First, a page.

|US: Pfizer to End Lipitor Ads by Jarvik
by STEPHANIE SAUL, The New York Times
February 26th, 2008
Under criticism that its ads are misleading, Pfizer said Monday that it would cancel a long-running advertising campaign using the artificial heart pioneer Robert Jarvik as a spokesman for its cholesterol drug Lipitor.
|CHINA: China Plant Played Role In Drug Tied to 4 Deaths
by ANNA WILDE MATHEWS and THOMAS M. BURTON, The Wall Street Journal
February 14th, 2008
A Chinese facility that hasn't been inspected by the U.S. Food and Drug Administration made the active ingredient in much of the widely used Baxter International Inc. blood-thinner that is under investigation after reports of hundreds of allergic reactions and four deaths among the drug's users, the agency said yesterday.
|US: Committee Investigates Ad Tactics for Lipitor|
by Stephanie Saul, New York Times
February 8th, 2008
A Congressional investigation revealed that Pfizer agreed to pay Dr. Jarvik $1,350,000 as a celebrity pitchman for the heart drug Lipitor, and wants to know how much stunt doubles in the ads may have also been paid.
|US: Drug Ads Raise Questions for Heart Pioneer
by STEPHANIE SAUL, The New York Times
February 7th, 2008
Celebrity advertising endorsements are nothing new, of course. But the Lipitor campaign is a rare instance of a well-known doctor’s endorsing a drug in advertising — and it has helped rekindle a smoldering debate over whether it is appropriate to aim ads for prescription drugs directly at consumers.
|CHINA: Tainted Drugs Tied to Maker of Abortion Pill
by JAKE HOOKER and WALT BOGDANICH, The New York Times
January 31st, 2008
A huge state-owned Chinese pharmaceutical company that exports to dozens of countries, including the United States, is at the center of a nationwide drug scandal after nearly 200 Chinese cancer patients were paralyzed or otherwise harmed last summer by contaminated leukemia drugs.
|US: Antidepressants Under Scrutiny Over Efficacy
by DAVID ARMSTRONG and KEITH J. WINSTEIN, Wall Street Journal
January 17th, 2008
The effectiveness of a dozen popular antidepressants has been exaggerated by selective publication of favorable results, according to a review of unpublished data submitted to the Food and Drug Administration.
|GLOBAL: Global campaign vows to fight MNC drug monopoly|
by Marwaan Macan-Markar , IPS News
November 26th, 2007
Public health and HIV/AIDS activists from the developing world are seeking to break the monopoly over drugs held by pharmaceutical giants through a new global campaign designed to influence international debate over the issue.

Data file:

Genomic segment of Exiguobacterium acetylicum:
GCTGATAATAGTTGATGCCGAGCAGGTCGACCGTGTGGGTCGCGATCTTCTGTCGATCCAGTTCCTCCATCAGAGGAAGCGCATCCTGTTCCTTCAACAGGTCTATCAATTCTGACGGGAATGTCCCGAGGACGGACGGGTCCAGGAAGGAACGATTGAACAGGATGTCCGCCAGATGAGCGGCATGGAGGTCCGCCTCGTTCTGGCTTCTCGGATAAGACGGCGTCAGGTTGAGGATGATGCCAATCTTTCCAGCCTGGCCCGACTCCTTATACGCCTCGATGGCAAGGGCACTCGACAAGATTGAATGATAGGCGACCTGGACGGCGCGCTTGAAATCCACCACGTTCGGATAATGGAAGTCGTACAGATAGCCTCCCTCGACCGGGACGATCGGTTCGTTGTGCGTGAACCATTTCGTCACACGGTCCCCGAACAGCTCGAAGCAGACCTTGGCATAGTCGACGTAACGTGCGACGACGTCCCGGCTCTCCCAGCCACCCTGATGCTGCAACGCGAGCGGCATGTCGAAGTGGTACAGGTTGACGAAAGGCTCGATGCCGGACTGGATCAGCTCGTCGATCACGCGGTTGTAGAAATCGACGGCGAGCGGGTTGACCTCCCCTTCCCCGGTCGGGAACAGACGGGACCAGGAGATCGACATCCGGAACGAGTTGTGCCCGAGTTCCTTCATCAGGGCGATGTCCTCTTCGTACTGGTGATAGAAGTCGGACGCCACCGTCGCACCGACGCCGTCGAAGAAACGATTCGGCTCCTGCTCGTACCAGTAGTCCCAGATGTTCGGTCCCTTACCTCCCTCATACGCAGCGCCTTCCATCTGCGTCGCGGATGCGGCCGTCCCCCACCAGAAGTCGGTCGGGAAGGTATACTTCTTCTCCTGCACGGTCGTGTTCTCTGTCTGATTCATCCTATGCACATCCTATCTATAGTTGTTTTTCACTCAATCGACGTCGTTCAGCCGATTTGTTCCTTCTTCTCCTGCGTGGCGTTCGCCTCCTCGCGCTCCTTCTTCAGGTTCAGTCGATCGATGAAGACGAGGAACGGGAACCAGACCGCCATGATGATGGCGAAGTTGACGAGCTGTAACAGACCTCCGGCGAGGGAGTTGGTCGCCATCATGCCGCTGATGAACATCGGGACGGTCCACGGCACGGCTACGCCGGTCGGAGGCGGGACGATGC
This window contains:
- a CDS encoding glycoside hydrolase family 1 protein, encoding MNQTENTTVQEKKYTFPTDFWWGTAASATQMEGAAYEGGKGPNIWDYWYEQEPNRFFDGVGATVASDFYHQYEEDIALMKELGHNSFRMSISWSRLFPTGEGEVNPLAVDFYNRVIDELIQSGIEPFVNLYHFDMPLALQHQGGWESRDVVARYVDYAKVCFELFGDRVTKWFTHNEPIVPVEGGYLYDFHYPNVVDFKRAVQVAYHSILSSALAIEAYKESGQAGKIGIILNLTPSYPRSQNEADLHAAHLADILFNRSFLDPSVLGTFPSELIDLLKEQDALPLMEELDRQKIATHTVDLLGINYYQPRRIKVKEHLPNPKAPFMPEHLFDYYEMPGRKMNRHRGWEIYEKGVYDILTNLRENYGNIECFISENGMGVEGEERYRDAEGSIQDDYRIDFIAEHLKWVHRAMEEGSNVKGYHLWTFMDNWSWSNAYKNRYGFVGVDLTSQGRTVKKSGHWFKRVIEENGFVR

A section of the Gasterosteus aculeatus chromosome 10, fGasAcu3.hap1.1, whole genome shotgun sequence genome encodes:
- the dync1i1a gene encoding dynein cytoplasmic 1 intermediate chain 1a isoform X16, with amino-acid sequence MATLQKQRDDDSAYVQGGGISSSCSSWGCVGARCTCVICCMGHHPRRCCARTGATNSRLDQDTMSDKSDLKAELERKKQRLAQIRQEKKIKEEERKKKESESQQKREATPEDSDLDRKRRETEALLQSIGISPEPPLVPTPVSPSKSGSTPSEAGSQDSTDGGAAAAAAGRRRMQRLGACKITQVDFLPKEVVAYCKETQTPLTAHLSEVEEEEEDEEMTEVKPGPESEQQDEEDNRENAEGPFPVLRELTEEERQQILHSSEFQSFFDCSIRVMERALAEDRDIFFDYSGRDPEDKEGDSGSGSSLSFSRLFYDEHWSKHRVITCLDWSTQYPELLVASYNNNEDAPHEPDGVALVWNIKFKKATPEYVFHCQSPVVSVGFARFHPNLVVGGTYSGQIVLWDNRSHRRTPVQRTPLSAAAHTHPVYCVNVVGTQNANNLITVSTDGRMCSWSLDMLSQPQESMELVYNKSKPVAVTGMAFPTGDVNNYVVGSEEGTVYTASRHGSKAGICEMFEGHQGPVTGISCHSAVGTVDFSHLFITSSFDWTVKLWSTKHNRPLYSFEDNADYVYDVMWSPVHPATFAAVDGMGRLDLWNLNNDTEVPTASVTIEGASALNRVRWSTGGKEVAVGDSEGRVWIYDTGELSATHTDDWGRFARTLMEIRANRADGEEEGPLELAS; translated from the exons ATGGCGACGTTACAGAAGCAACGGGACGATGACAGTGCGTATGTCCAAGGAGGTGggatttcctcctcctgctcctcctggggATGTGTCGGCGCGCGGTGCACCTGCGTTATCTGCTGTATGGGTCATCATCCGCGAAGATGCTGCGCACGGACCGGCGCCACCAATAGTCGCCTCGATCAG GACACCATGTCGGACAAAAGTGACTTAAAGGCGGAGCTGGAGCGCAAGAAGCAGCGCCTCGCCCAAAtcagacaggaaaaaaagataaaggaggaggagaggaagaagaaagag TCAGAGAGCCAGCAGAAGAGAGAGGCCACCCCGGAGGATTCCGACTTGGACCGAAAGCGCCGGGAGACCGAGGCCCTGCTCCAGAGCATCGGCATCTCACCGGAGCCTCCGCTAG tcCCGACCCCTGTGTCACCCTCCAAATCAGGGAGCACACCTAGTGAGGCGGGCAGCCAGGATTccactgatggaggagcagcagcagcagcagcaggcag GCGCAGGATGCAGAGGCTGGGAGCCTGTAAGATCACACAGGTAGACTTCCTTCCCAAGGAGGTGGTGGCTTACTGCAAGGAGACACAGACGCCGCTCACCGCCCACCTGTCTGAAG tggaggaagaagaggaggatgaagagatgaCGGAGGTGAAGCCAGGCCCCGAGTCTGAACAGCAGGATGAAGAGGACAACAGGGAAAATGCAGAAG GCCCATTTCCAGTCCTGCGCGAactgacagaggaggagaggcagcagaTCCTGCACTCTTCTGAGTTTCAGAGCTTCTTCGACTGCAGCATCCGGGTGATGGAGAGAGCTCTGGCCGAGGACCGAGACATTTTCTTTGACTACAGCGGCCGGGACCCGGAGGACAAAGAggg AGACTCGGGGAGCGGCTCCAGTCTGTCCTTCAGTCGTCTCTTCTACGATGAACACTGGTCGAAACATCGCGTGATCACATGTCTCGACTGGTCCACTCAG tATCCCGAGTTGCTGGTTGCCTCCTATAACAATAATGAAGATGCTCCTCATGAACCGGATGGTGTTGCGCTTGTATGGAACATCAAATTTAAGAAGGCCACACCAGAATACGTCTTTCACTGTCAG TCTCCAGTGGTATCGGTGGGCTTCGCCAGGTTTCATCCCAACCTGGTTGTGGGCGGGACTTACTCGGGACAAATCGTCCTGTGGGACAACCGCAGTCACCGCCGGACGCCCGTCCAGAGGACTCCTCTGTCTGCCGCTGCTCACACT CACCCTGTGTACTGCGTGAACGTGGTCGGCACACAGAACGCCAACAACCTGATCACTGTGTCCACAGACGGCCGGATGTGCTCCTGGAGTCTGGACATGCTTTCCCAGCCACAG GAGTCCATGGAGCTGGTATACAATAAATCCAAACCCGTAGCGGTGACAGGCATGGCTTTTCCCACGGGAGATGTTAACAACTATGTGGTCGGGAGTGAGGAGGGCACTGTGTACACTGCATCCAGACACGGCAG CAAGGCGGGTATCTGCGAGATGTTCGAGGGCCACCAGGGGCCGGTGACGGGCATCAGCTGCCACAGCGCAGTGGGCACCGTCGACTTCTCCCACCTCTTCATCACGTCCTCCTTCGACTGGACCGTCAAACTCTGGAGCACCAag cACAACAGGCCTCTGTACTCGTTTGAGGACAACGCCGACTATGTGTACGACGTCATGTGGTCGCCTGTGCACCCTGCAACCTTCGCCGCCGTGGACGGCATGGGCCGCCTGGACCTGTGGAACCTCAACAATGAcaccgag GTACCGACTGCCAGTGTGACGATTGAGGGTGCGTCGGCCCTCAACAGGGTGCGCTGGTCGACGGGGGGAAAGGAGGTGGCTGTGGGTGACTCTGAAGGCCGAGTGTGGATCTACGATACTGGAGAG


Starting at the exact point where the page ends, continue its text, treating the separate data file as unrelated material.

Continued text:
|US: V.A. Is Limiting Use of Diabetes Drug|
by Stephanie Saul, NY Times
October 18th, 2007
The Department of Veterans Affairs has decided to severely limit the use of Avandia, the once-popular drug for Type 2 diabetes, delivering another blow to the product’s maker, GlaxoSmithKline.
|INDIA: Novartis Patents Case Far From Dead|
by Praful Bidwai, Inter Press Service News Agency
August 9th, 2007
Cancer patients in India have reason to be relieved at a high court ruling this week which dismissed a petition by Swiss pharmaceuticals multinational corporation (MNC) Novartis challenging an Indian law which denies patents for minor or trivial improvements to known drugs.
|US: FDA Panel to Review Avandia|
by Jennifer Corbett Dooren, The Wall Street Journal
July 26th, 2007
The Food and Drug Administration will ask a panel of outside medical experts Monday whether it thinks GlaxoSmithKline PLC's diabetes drug Avandia should remain on the U.S. market.
|US: Tax Break Used by Drug Makers Failed to Add Jobs|
by Alex Berenson, The New York Times
July 24th, 2007
Two years ago, when companies received a big tax break to bring home their offshore profits, the president and Congress justified it as a one-time tax amnesty that would create American jobs.
Drug makers were the biggest beneficiaries of the amnesty program, repatriating about $100 billion in foreign profits and paying only minimal taxes. But the companies did not create many jobs in return. Instead, since 2005 the American drug industry has laid off tens of thousands of workers in thi
|US: 3 Executives Spared Prison in OxyContin Case |
by Barry Meier, The New York Times
July 20th, 2007
After hearing testimony from parents of young adults who died from overdoses involving the painkiller OxyContin, a federal judge Friday sentenced three top executives of the company that makes the narcotic to three years' probation and 400 hours each of community service in drug treatment programs.